Certificate Chain
0 s: / C = US / ST = NY / L = New York / O = Stack Exchange, Inc./CN=*.stackexchange.com
I: / C = US / O = DigiCert Inc / OU = www.digicert.com / CN = DigiCert SHA2 High Assurance Server CA
1 s: / C = US / O = DigiCert Inc / OU = www.digicert.com / CN = DigiCert SHA2 High Assurance Server CA
I: / C = US / O = DigiCert Inc / OU = www.digicert.com / CN = DigiCert High Assurance EV Root CA

Below you can see the actual certificate you are interested in, which is where CN is *. Stackexchange.com .

  Server certificate
----- BEGIN CERTIFICATE -----
MIIHMjCCBhqgAwIBAgIQBmgM1QeOzDnM9C33n9PrfTANBgkqhkiG9w0BAQsFADBw
MQswCQYDVQQGEwJVUzEVMBMGA1UEChMMRGlnaUNlcnQgSW5jMRkwFwYDVQQLExB3
d3cuZGlnaWNlcnQuY29tMS8wLQYDVQQDEyZEaWdpQ2VydCBTSEEyIEhpZ2ggQXNz
dXJhbmNlIFNlcnZlciBDQTAeFw0xNjA1MjEwMDAwMDBaFw0xOTA4MTQxMjAwMDBa
MGoxCzAJBgNVBAYTAlVTMQswCQYDVQQIEwJOWTERMA8GA1UEBxMITmV3IFlvcmsx
HTAbBgNVBAoTFFN0YWNrIEV4Y2hhbmdlLCBJbmMuMRwwGgYDVQQDDBMqLnN0YWNr
ZXhjaGFuZ2UuY29tMIIBIjANBgkqhkiG9w0BAQEFAAOCAQ8AMIIBCgKCAQEAr0YD
zscT5i6T2FaRsTGNCiLB8OtPXu8N9iAyuaROh / nS0kRRsN8wUMk1TmgZhPuYM6oF
S377V8W2LqhLBMrPXi7lnhvKt2DFWCyw38RrDbEsM5dzVGErmhux3F0QqcTI92zj
VW61DmE7NSQLiR4yonVpTpdAaO4jSPJxn8d + 4p1sIlU2JGSk8LZSWFqaROc7KtXt
lWP4HahNRZtdwvL5dIEGGNWx + 7B + XVAfY1ygc / UisldkA + a3D2 + 3WAtXgFZRZZ / 1
CWFjKWJNMAI6ZBAtlbgSNgRYxdcdleIhPLCzkzWysfltfiBmsmgz6VCoFR4KgJo8
Gd3MeTWojBthM10SLwIDAQABo4IDzDCCA8gwHwYDVR0jBBgwFoAUUWj / kK8CB3U8
zNllZGKiErhZcjswHQYDVR0OBBYEFFrBQmPCYhOznZSEqjIeF8tto4Z7MIIB / Ayd
VR0RBIIB8zCCAe + CEyouc3RhY2tleGNoYW5nZS5jb22CEXN0YWNrb3ZlcmZsb3cu
Y29tghMqLnN0YWNrb3ZlcmZsb3cuY29tgg1zdGFja2F1dGguY29tggtzc3RhdGlj
Lm5ldIINKi5zc3RhdGljLm5ldIIPc2VydmVyZmF1bHQuY29tghEqLnNlcnZlcmZh
dWx0LmNvbYINc3VwZXJ1c2VyLmNvbYIPKi5zdXBlcnVzZXIuY29tgg1zdGFja2Fw
cHMuY29tghRvcGVuaWQuc3RhY2thdXRoLmNvbYIRc3RhY2tleGNoYW5nZS5jb22C
GCoubWV0YS5zdGFja2V4Y2hhbmdlLmNvbYIWbWV0YS5zdGFja2V4Y2hhbmdlLmNv
bYIQbWF0aG92ZXJmbG93Lm5ldIISKi5tYXRob3ZlcmZsb3cubmV0gg1hc2t1YnVu
dHUuY29tgg8qLmFza3VidW50dS5jb22CEXN0YWNrc25pcHBldHMubmV0ghIqLmJs
b2dvdmVyZmxvdy5jb22CEGJsb2dvdmVyZmxvdy5jb22CGCoubWV0YS5zdGFja292
ZXJmbG93LmNvbYIVKi5zdGFja292ZXJmbG93LmVtYWlsghNzdGFja292ZXJmbG93
LmVtYWlsghJzdGFja292ZXJmbG93LmJsb2cwDgYDVR0PAQH / BAQDAgWgMB0GA1Ud
JQQWMBQGCCsGAQUFBwMBBggrBgEFBQcDAjB1BgNVHR8EbjBsMDSgMqAwhi5odHRw
Oi8vY3JsMy5kaWdpY2VydC5jb20vc2hhMi1oYS1zZXJ2ZXItZzUuY3JsMDSgMqAw
hi5odHRwOi8vY3JsNC5kaWdpY2VydC5jb20vc2hhMi1oYS1zZXJ2ZXItZzUuY3Js
MEwGA1UdIARFMEMwNwYJYIZIAYb9bAEBMCowKAYIKwYBBQUHAgEWHGh0dHBzOi8v
d3d3LmRpZ2ljZXJ0LmNvbS9DUFMwCAYGZ4EMAQICMIGDBggrBgEFBQcBAQR3MHUw
JAYIKwYBBQUHMAGGGGh0dHA6Ly9vY3NwLmRpZ2ljZXJ0LmNvbTBNBggrBgEFBQcw
AoZBaHR0cDovL2NhY2VydHMuZGlnaWNlcnQuY29tL0RpZ2lDZXJ0U0hBMkhpZ2hB
c3N1cmFuY2VTZXJ2ZXJDQS5jcnQwDAYDVR0TAQH / BAIwADANBgkqhkiG9w0BAQsF
AAOCAQEARIdUz7n08ZtqWscAmTXegtB6yPrU0l5IQCXQRqnEVXPKyS + w8IVOcblT
T / W2Qlp5we2BTDbRDfVokXIOSxOTAT0XN3f3c + nbvKJ3XMBH236846AY6bpfqL0 /
05gcdt39d2iXTL + qnJW9P0yFKpkfGXBBTYQl4ACSeThSuSBXIVJ0v / TfR9 + ggXuP
pmXiIKkPOReKu2Tu8SO7 + 5KRqRJvYhP9mhL4Bl + YLrTQXzM1NwVAahRT1QJJNemy
yEY1kkZOCKt0xRu4CVWhJlpNdoRZenT9BrD8Fo22kt5MxAvCVrjT / g1BHDQd4S8p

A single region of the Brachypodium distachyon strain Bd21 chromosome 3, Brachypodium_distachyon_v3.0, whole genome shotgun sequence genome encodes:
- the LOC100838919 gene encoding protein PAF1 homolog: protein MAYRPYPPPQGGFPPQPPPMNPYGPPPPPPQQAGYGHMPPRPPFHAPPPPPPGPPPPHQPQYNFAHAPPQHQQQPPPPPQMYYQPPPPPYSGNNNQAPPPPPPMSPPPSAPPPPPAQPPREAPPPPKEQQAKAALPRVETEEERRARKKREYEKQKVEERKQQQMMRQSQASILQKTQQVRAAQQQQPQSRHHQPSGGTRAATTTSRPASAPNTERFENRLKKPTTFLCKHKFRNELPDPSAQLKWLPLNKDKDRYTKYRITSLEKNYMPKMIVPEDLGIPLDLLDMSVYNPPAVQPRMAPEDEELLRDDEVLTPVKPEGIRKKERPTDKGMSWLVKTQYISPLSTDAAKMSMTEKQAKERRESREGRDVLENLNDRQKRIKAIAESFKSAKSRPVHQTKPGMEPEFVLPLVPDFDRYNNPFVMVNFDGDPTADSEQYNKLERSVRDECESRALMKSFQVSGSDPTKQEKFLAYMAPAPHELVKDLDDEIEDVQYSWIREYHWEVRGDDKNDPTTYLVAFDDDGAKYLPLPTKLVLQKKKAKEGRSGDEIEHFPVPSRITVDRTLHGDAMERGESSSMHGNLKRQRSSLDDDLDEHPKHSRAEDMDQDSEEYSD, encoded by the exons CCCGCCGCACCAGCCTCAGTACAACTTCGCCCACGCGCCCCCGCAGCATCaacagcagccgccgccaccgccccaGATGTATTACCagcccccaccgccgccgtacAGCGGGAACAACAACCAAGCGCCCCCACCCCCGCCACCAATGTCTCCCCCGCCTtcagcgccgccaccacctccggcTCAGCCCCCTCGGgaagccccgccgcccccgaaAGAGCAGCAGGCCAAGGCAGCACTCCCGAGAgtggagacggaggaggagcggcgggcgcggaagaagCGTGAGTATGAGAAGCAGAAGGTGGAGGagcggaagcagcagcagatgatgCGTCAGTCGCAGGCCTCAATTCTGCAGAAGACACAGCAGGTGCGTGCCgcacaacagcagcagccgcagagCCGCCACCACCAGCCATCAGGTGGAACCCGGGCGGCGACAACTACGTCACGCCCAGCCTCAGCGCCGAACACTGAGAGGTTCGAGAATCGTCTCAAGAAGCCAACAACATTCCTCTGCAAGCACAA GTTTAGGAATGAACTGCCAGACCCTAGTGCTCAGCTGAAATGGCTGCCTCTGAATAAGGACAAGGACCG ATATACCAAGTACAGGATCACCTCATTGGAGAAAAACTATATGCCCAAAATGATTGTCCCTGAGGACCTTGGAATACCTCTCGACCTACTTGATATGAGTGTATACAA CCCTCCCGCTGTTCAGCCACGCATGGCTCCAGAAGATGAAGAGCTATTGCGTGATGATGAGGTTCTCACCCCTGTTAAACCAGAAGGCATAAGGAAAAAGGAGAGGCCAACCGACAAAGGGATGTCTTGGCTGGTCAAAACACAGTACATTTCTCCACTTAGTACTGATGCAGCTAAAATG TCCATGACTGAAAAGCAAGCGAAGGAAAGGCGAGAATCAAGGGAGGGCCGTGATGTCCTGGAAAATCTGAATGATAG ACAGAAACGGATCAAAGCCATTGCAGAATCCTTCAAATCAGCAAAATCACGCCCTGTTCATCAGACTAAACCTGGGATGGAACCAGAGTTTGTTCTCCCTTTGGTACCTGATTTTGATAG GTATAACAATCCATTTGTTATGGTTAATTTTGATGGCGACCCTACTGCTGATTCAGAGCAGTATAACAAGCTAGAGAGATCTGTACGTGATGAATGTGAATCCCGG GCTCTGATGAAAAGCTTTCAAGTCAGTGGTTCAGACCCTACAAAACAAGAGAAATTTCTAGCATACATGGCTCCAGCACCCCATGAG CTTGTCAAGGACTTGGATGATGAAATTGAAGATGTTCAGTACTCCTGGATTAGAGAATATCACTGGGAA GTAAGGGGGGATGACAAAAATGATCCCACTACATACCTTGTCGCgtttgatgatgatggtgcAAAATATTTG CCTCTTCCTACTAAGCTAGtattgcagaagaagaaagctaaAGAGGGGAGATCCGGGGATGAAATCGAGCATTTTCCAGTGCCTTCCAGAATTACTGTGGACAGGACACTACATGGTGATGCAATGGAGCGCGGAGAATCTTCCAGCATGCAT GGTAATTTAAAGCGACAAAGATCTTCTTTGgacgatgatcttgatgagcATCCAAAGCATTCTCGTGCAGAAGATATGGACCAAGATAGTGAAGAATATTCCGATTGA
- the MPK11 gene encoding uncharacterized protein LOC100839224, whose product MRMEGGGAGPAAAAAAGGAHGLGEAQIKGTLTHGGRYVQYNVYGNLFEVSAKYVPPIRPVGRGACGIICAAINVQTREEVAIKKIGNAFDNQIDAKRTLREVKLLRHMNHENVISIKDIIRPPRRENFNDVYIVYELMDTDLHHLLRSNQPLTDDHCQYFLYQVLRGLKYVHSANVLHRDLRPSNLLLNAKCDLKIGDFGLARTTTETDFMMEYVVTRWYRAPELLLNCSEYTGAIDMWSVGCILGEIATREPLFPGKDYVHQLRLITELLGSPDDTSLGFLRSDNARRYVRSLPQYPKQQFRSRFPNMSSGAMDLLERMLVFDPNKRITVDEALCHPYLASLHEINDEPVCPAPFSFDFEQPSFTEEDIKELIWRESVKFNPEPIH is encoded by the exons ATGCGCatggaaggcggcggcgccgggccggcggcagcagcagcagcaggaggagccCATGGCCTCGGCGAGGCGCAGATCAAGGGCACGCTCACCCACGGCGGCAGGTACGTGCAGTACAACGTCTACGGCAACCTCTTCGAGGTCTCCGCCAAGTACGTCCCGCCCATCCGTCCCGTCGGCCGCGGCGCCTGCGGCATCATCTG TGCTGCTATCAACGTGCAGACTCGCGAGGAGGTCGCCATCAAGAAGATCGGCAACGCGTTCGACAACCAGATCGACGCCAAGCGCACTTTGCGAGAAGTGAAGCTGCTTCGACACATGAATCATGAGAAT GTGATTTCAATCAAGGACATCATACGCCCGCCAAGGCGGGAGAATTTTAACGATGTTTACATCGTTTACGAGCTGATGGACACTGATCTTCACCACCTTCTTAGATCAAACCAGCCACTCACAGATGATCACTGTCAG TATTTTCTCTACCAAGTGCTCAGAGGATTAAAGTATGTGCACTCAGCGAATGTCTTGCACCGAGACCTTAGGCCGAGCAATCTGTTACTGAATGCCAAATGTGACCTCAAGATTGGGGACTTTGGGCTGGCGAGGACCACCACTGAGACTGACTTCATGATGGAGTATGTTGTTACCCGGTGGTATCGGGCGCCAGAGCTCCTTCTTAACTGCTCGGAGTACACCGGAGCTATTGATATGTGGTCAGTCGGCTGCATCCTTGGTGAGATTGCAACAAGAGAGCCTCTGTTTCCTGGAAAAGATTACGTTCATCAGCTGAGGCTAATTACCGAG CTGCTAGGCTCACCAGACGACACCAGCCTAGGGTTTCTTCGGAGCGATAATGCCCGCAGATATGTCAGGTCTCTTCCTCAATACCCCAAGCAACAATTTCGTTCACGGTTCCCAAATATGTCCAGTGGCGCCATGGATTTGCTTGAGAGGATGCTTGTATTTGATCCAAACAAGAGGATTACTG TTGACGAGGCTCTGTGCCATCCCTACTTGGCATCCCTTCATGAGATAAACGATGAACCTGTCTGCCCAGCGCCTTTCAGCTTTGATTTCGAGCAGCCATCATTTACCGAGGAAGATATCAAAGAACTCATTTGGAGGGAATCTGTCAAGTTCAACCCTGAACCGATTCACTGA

PKC8kRwmMA8mdo8TiHJQMy0DBCDCDg ==
----- END CERTIFICATE -----
subject = / C = US / ST = NY / L = New York / O = Stack Exchange, Inc./CN=*.stackexchange.com
issuer = / C = US / O = DigiCert Inc / OU = www.digicert.com / CN = DigiCert SHA2 High Assurance Server CA

To copy the certificate to a file, use openssl again. Repeat the previous command and send its output to openssl x509 specify DER encoding and send it to a new file named stackexchange.com.der :

 : openssl s_client-connect api.stackexchange.com:443 </ dev / null
| openssl x509 -form DER-out stackexchange.com.der

If you have followed the steps correctly, you should be able to see that certificate in the same folder of your project.

 Saved certificate

Implement certificate stick

Before you enter the code, you must import the certificate you previously downloaded. Open PinMyCert.xcodeproj in Xcode, if you do not have it open.

Right click on the root PinMyCert folder in the project navigator. Click Add files to "PinMyCert" … and then select stackexchange.com.der and then click Add .

 Import certificate

Open NetworkClient.swift and paste the following code at the end of the file:

  struct Certificates {
static la stackExchange =
Certificates.certificate (file name: "stackexchange.com")

private static func certificate (filename: string) -> SecCertificate {
leave the file path = Bundle.main.path (forResource: filename, ofType: "there")!
let data = try! Data (contentOf: URL (fileURLWithPath: filePath))
leave certificate = SecCertificateCreateWithData (null, data like CFData)!

Returns evidence
}
}

The above structure provides a user-friendly way to retrieve a certificate from the main package.

SecCertificateCreateWithData is responsible for creating a certificate object from a DER encoded file. NetworkClient.swift find NetworkClient and replace the entire line let session = Session.default with the following code:

  // 1
leave evaluators = [
  "api.stackexchange.com":
    PinnedCertificatesTrustEvaluator(certificates: [
      Certificates.stackExchange
    ])
]

let session: Session

// 2
private init () {
increase = increased (
serverTrustManager: ServerTrustManager (evaluators: evaluators)
)
}

Here is the breakdown of the code above:

  1. You create a dictionary called evaluators containing a single key value pair. The key is of the type String and it represents the host you want to check. The value is of a subtype of ServerTrustEvaluating called PinnedCertificatesTrustEvaluator . It describes the evaluation policy you want to apply for the host in question. You use PinnedCertificatesTrustEvaluer to validate the server trust. The server trust is valid if the stapled certificate exactly matches the server certificate.